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Implementing a life-saving AMI system in Hodgenville, KY

5 min read

Project Summary


City of Hodgenville, KY

A map of the USA with a marker on Hodgenville, KY.

Type of Project

AMI Installation and Ongoing Management Program


  • Saving of 160 hours per month in meter reading time
  • Accurate and timely billing
  • Ability to detect unusually high water consumption cost

When the City of Hodgenville, KY turned to USG Water Solutions (USG) for a metering asset management program, it expected a new Advanced Metering Infrastructure system that would save time and money, improve billing, and increase operational efficiency. Through USG’s Metering Asset Management Program (AMPTM), it got all that and more. It never expected that the system would also help save a life.

Founded in 1818, the City of Hodgenville, KY—today home to 4,100 residents—is known as the birthplace of President Abraham Lincoln. Its water system consists of a surface water treatment plant, wastewater treatment plant, four steel elevated storage tanks, and approximately 1,850 water meters. The system provides water to the city and LaRue County, serving about 13,500 people directly or indirectly.

While the city’s historic roots go back more than 200 years, its water distribution system now employs the latest Advanced Metering Infrastructure (AMI) technologies, equipped with sophisticated hardware and software, thanks to the vision of its Mayor, Jim Phelps and collaboration with USG.

“Not so long ago, our metering system was a mix of drive-by reading meters as well as meters that required time-consuming, labor-intensive manual reads. We were going to have to buy new software and readers, but instead, we took the opportunity to look into upgrading our metering infrastructure into an integrated, modern system,” Phelps recalls.

Implementing a smart metering system requires significant technology and software expertise plus funding to cover up-front installation costs of the AMI infrastructure that often makes it difficult for smaller utilities to afford. USG offers a unique Metering Asset Management Program that solves those issues.

USG AMI solution is a turn-key program, which includes the installation of the AMI network, software, and smart meters, and the integration with the utility’s existing systems for billing and data collection. USG can provide funding solutions to spread the up-front installation costs of the AMI over several years if necessary.

Once the installation is complete, the focus of the program becomes on-going monitoring, support, and maintenance over the life of the system. This includes field replacing of equipment (e.g., meters, transmitters, and collectors) as needed, managing software upgrades, backhaul communications, and the daily notification of events. The on-going support of the system is provided for a predictable annual cost.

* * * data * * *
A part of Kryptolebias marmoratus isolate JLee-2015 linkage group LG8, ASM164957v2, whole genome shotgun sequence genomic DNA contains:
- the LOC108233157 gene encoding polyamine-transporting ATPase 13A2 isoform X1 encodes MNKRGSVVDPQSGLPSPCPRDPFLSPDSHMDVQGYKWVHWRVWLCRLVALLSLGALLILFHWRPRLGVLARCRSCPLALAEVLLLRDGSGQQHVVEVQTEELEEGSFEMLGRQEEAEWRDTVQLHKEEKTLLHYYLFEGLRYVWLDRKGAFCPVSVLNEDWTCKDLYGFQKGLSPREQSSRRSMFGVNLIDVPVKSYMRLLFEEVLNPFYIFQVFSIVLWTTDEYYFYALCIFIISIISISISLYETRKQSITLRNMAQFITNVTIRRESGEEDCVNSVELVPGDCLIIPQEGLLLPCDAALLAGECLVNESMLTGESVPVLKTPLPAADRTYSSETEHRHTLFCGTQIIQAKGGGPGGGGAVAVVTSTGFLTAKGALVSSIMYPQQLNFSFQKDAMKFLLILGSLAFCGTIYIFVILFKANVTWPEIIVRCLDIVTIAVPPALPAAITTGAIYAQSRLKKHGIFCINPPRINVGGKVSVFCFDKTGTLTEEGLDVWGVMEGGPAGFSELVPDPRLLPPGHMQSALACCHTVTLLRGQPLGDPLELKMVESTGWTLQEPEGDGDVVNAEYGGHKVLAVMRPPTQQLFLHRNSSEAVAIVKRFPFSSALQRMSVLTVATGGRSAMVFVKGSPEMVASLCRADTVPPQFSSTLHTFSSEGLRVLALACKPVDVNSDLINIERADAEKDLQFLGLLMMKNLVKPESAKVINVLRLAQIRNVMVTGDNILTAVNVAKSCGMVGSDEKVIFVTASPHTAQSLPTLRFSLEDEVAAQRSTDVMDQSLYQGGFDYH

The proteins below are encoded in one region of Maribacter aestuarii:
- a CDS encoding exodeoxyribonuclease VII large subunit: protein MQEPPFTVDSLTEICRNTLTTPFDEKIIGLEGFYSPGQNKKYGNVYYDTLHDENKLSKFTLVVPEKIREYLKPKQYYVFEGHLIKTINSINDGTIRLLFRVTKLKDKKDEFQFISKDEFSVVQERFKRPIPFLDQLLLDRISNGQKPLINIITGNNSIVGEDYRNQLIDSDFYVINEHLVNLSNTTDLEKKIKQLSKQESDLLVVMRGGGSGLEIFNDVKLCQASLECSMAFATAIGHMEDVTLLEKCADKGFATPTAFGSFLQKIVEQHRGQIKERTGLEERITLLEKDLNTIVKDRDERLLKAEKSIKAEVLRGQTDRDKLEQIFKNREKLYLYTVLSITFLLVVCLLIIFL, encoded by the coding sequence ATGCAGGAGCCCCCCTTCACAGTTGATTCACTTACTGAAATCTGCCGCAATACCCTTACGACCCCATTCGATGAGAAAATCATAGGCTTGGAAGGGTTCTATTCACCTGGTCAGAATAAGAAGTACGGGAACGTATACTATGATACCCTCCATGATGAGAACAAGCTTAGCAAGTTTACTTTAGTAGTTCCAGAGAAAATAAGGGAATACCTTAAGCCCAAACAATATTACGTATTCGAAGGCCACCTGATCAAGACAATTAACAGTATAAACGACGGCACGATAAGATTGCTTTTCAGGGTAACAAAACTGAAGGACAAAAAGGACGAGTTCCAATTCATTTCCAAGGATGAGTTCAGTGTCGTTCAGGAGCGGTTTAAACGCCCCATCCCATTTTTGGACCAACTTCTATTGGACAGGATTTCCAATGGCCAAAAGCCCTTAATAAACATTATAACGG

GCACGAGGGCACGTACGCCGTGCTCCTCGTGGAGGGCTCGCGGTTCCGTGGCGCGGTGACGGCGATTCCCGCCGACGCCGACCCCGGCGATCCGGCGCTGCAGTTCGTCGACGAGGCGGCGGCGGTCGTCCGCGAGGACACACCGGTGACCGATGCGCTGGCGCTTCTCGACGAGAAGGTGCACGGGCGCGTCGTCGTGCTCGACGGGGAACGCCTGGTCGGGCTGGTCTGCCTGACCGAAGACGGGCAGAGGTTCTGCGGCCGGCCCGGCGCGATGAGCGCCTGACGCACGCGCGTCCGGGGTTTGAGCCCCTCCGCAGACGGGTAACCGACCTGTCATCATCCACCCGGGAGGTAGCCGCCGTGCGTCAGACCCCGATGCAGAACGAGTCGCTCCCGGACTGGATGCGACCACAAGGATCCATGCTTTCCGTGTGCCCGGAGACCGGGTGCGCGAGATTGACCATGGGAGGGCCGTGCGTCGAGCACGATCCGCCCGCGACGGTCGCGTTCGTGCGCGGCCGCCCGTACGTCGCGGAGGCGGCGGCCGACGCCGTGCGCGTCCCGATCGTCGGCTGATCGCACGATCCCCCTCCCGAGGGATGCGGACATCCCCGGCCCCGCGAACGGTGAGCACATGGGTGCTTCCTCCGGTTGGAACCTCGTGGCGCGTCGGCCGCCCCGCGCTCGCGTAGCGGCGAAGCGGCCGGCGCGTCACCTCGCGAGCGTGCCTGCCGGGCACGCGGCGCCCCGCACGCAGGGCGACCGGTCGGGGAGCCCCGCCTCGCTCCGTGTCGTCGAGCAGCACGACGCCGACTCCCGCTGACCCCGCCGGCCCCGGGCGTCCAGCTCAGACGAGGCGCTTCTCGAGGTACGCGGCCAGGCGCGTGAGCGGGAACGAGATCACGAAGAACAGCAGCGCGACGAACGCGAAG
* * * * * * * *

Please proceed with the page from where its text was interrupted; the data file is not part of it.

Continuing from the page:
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According to Mayor Phelps, the city is already realizing numerous benefits from the program including:

  • Cost and time savings by eliminating manual or drive-by meter reading.

    “It used to take a week for 3-4 people to do meter reads. With AMI, we’ve been able to save about 160 hours per month to take care of other things,” said Phelps.
  • Faster, more accurate billing and improved customer service. 

    “Automated daily reads let us identify increased usage, possibly due to undiscovered leaks, and quickly notify customers so they can fix them and avoid unexpectedly high-water bills,” he added..

The potential to help lower non-revenue water losses.

“There’s a lot of older lines in town that have major leaks or line breaks. Now, instead of the water running for a month, we know it almost immediately,” Phelps commented.

But sometimes the greatest benefit is one that is least expected. The city’s water clerk looks almost every day for anyone who is showing excessive usage so they can be alerted in 24 to 48 hours.

One day, she called the maintenance supervisor and said, “There’s a house that’s running 200 gallons an hour. Please go and check on it.” When it appeared that no one was home, the police were called. They discovered an elderly lady inside who had turned the sink faucet on, walked off, and left it running.

“It turned out that her husband went to the garage, where he passed away. He had locked her in the house from the outside. She’d already been there for a couple of days, but no one had a clue. Had we not spotted the excessive water use, she probably would have died. And so, our AMI system became a lifesaver, not just an advanced operational tool,” Phelps said.

A valve in an underground access area